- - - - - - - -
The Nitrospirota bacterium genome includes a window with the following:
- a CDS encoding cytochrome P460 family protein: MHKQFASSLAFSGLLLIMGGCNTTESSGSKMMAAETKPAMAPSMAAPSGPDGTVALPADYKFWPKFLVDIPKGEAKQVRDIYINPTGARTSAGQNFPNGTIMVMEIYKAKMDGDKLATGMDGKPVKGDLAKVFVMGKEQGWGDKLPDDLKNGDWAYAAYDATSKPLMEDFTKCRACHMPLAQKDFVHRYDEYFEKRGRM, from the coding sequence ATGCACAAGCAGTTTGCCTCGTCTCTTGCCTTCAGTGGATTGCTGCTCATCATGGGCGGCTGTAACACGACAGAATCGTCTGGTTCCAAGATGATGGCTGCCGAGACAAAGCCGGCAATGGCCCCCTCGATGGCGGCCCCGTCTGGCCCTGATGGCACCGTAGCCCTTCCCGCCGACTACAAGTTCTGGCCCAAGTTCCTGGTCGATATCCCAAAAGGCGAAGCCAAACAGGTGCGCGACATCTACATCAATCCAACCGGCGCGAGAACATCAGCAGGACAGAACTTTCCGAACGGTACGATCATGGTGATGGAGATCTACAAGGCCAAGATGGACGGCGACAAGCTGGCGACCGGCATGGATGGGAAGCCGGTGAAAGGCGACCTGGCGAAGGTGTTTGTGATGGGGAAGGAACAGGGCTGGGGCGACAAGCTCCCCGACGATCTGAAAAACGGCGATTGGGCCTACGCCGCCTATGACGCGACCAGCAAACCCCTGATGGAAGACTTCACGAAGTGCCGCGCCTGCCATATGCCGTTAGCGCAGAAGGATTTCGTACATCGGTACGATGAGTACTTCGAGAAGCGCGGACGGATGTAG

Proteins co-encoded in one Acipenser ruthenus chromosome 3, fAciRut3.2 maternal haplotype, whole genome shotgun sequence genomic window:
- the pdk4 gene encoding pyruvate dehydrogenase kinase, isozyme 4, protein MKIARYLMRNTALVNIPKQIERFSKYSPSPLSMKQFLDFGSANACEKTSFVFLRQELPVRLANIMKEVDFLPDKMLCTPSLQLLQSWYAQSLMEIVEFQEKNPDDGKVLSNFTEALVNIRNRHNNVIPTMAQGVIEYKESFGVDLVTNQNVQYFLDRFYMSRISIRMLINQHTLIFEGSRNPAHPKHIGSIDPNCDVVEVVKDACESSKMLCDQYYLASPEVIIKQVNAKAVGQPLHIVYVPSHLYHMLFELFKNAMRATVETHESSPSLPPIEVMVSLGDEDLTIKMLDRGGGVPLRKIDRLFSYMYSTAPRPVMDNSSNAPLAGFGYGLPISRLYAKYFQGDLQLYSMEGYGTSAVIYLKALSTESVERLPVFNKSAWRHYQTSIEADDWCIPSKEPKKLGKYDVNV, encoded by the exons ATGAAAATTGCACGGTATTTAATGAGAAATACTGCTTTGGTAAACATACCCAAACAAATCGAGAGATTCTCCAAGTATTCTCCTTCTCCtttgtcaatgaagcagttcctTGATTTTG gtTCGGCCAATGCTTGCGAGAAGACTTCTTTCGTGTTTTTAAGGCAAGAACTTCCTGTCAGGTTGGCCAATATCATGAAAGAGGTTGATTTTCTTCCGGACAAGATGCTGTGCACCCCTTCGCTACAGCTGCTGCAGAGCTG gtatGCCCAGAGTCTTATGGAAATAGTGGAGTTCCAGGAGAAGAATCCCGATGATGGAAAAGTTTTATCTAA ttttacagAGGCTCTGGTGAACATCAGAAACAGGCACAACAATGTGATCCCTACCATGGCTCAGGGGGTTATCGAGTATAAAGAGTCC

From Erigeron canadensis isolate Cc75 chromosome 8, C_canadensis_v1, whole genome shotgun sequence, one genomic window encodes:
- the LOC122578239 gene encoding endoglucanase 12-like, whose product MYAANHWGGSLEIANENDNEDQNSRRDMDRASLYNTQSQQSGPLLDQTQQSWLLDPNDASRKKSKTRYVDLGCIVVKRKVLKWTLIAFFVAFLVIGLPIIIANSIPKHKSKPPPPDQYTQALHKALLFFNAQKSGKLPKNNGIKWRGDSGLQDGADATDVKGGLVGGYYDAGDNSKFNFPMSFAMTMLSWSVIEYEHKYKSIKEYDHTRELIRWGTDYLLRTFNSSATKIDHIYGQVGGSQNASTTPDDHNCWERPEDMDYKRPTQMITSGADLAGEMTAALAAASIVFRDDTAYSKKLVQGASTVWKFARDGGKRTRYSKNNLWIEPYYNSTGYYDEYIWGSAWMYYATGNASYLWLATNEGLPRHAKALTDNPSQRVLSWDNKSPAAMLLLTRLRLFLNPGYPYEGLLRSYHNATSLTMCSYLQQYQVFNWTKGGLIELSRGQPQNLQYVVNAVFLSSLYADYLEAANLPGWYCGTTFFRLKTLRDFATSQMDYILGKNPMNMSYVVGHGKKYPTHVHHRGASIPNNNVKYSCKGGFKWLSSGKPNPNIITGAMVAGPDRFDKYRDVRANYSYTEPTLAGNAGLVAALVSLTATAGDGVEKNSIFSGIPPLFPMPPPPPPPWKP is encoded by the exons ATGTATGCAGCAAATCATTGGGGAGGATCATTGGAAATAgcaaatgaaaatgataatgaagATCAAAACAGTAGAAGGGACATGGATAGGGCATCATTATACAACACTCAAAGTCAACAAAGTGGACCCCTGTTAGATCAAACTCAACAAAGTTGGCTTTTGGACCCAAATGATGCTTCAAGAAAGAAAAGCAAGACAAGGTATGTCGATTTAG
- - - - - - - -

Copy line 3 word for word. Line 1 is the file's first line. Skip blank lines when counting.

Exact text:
Proteins co-encoded in one Acipenser ruthenus chromosome 3, fAciRut3.2 maternal haplotype, whole genome shotgun sequence genomic window: